Player’s Game is a funny and heartwarming story about young adults learning to come into terms with their past. If you’re up for a light read that will leave you smiling, grab your copy now!


Player’s Game is a short and sweet read that I devoured in one sitting. It was a story on Wattpad before being published by BLVNP Inc. I think it’s pretty cool when books gain enough popularity to get picked up by a publisher. I’m sure it brings hope to all the other Wattpad (and other such sites) users who are actively trying to get published.

Samantha is a spunkie, no holds barred young woman, and she made for an easily likable protagonist. This light and fluffy romance follows her as she deals with moving back to a town she left as a child – this means facing her old best friend and all the heartache their friendship ending caused her.

There’s all the angst and drama you’d expect from a fluffy YA romance including; a mean girl, school yard drama, ex-boyfriend popping up and a school field trip. Ultimately Samantha doesnt have too much trouble transitioning to a new school, this is in part to Parker, the ex-bestie turn love interest, who’s friends take Samantha into their group immediately.

Even though the story was predictable – you knew going into it that they were going to end up together – it was still an enjoyable read and I would happily read more books by Desirae Clark.

LINKS: Twitter | Instagram | Amazon AU | Amazon US

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Until next time, enjoy your shelves :-).

I Had Such Friends: #LoveOzYA Review

40530953I Had Such Friends by Meg Gatland-Veness #LoveOzYA
Genre: Contemporary YA
Publication: August 1st 2018
Publisher: Pantera Press
Source: Copy for review from publisher – Thank You.
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Rating: ✵ ✵ ✵ ✵

When Charlie Parker dies, it affects everyone who knew him. Everyone, that is, except for seventeen-year-old Hamish Day, the boy who lives on a cabbage farm and only has one friend. But Hamish soon finds himself pulled into the complicated lives of the people left behind. Among them is Annie Bower, the prettiest girl in school. As he uncovers startling truths about his peers, his perspectives on friendship, love, grief and the tragic power of silence are forever altered.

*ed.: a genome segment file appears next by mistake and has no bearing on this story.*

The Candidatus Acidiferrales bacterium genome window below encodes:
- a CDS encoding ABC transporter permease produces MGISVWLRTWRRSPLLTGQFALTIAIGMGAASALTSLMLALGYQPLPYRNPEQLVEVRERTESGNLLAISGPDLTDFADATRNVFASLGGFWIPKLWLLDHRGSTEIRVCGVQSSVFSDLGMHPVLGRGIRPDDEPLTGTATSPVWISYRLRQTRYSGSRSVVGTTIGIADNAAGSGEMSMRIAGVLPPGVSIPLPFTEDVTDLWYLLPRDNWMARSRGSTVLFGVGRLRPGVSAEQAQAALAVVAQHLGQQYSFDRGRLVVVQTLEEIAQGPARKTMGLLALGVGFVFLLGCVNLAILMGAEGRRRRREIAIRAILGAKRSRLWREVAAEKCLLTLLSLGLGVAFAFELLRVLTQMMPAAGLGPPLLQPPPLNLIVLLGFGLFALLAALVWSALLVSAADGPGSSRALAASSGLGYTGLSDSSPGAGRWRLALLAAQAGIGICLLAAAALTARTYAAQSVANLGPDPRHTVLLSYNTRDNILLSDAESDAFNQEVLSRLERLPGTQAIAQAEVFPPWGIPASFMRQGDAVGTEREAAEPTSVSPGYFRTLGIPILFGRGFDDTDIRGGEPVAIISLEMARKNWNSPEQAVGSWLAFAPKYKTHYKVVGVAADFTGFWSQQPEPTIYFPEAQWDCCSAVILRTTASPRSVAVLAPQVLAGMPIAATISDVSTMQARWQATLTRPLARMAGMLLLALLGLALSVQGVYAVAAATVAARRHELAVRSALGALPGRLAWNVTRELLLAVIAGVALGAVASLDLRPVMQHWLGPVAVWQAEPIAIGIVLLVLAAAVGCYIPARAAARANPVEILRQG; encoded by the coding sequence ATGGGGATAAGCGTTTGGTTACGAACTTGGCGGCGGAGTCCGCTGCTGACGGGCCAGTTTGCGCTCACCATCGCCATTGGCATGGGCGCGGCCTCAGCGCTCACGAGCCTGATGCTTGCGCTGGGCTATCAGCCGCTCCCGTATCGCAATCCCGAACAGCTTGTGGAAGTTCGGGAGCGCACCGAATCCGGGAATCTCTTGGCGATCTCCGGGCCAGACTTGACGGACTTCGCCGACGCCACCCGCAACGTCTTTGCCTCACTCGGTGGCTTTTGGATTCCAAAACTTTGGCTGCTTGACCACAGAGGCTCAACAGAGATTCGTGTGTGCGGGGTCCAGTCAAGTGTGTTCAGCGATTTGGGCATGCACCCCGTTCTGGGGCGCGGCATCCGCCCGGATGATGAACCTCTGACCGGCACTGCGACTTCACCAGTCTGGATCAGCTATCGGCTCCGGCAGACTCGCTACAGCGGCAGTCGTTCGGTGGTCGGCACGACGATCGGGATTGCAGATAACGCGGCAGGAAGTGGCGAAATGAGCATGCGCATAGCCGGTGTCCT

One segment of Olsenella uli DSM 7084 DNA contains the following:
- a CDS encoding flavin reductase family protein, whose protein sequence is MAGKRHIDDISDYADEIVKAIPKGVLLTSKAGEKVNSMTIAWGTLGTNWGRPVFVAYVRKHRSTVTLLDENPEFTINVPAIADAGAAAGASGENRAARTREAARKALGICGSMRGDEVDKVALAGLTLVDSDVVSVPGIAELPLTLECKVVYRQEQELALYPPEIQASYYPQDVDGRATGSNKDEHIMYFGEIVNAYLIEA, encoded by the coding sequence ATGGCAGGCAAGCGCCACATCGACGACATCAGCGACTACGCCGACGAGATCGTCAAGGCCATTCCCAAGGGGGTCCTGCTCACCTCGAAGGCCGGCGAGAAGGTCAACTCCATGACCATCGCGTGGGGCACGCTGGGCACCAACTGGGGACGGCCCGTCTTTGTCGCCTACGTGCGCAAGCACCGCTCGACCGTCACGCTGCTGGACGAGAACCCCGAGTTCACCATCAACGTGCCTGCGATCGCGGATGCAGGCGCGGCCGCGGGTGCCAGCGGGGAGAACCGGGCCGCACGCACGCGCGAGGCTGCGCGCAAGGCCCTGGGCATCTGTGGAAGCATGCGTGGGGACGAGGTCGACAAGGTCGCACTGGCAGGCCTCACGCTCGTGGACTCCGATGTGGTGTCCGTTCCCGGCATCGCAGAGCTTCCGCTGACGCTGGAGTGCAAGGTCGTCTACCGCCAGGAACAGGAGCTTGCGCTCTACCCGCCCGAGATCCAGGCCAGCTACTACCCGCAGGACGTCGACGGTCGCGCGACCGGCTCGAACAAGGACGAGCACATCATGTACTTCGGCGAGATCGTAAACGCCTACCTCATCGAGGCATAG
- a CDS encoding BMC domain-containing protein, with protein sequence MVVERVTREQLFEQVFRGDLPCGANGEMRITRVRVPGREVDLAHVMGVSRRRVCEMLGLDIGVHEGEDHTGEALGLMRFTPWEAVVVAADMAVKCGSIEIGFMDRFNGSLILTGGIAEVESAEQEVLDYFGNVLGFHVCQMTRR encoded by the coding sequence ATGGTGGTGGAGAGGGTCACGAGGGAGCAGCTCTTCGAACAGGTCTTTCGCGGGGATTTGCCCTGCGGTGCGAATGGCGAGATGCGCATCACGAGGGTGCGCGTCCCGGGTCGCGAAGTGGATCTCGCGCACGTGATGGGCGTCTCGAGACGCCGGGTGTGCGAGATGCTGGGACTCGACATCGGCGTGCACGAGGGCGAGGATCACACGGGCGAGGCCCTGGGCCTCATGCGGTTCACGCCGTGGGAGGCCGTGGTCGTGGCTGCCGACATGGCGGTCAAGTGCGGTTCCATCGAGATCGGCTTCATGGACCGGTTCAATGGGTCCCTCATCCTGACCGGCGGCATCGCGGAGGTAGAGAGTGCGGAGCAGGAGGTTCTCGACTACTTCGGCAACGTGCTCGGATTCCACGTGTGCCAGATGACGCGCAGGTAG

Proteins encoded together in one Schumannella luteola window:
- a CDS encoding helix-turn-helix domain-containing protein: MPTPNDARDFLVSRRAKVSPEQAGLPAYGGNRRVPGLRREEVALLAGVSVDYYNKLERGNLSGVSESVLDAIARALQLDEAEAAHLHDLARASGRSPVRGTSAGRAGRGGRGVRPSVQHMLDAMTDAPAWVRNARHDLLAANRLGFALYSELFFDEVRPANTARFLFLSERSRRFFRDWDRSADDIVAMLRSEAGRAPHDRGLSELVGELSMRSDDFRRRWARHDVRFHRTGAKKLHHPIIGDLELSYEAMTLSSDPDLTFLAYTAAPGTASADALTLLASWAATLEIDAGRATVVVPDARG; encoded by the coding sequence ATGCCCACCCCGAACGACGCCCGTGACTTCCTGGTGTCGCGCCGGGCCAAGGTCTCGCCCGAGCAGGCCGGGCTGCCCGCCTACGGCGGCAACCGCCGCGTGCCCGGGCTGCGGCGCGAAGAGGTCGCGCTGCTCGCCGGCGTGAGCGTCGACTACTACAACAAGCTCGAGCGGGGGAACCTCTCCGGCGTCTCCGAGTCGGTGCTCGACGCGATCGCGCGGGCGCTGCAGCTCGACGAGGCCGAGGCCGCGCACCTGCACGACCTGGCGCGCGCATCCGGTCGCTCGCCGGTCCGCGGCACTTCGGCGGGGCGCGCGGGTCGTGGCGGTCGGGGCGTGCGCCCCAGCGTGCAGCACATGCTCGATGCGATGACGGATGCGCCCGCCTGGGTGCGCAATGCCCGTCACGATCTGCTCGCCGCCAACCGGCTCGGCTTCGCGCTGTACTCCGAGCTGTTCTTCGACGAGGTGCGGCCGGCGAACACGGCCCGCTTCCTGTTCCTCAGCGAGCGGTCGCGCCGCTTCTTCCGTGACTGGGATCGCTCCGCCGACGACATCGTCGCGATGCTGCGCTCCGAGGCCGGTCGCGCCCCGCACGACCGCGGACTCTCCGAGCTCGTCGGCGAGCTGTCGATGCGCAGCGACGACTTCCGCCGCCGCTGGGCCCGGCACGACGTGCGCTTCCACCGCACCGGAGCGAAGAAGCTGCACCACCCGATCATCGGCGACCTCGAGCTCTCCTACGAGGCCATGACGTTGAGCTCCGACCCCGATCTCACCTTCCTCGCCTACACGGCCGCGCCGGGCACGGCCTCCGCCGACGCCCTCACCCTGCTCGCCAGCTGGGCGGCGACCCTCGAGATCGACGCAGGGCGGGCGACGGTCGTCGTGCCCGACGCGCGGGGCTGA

Meg’s own teaching experience has enabled her to delve deeper into the true nature of a universal high school experience. I Had Such Friends will speak to high school students/teenagers on a personal level, and foster important conversations among Australian youth, school and family culture on issues including abuse, failure and neglect.

With hard-hitting themes including unrequited love, abuse, neglect, sexuality, bullying, prejudice, death and suicide, I Had Such Friends is a poignant journey of self-discovery, grief and the tragic power of silence. A gripping look at adolescent pain with a narrative maturity that accurately reflects its YA milieu, I Had Such Friends resonates with young adult audiences and pushes them to reflect on their own ‘sliding doors’ moment.


Damn, I’ve been struggling with how to review this one.
While I loved parts of it, it also made so super sad.

The story follows Hamish, a self described scrawny farm kid loser who hates farming, during his last year of high school. We journey with Hamish as he discovers his sexuality, self-identity and true friendship. This story is filled with grief, hate, and heartbreaking sadness.

Things I liked:

♥ Going on Hamish’s journey with him.
♥ Hamish’s self confidence and self-worth growing as the story progressed.
♥ Hamish learning how to let people into his heart again.
♥ Hamish figuring out the whole friendship thing and making a lifelong meaningful and healing friend in Annie.
♥ Peter finding comfort, friendship, and someone he could confide in with Hamish.

Things I disliked / made me sad:

I feel Peter should have been able to end up in the flat with Hamish and Annie. He could have done labouring work, while Hamish and Annie attended Uni. The story would have still carried valuable messages, but have left your heart warmed in the end.

I had such friends was a beautiful story and I did really enjoy it, I just feel it doesn’t offer any kind of hope to a person in Peter’s situation. Peter was without a doubt my favourite character in the story. I liked Hamish and Annie. But I loved peter. Even in our much more progressive modern society people in Peter’s situation still do not make it out, that’s why in my mind his character should have.

Who would like this story: Anyone who wants to read something ‘real’ feeling. Anyone wanting a glimpse into queer teenage australia. #LoveOZYA aficionados. #AusQueerYA aficionados. Anyone into ‘day in the life’ style contemporary reads.

Trigger Warnings: child abuse, homophobia, bullying, death and suicide.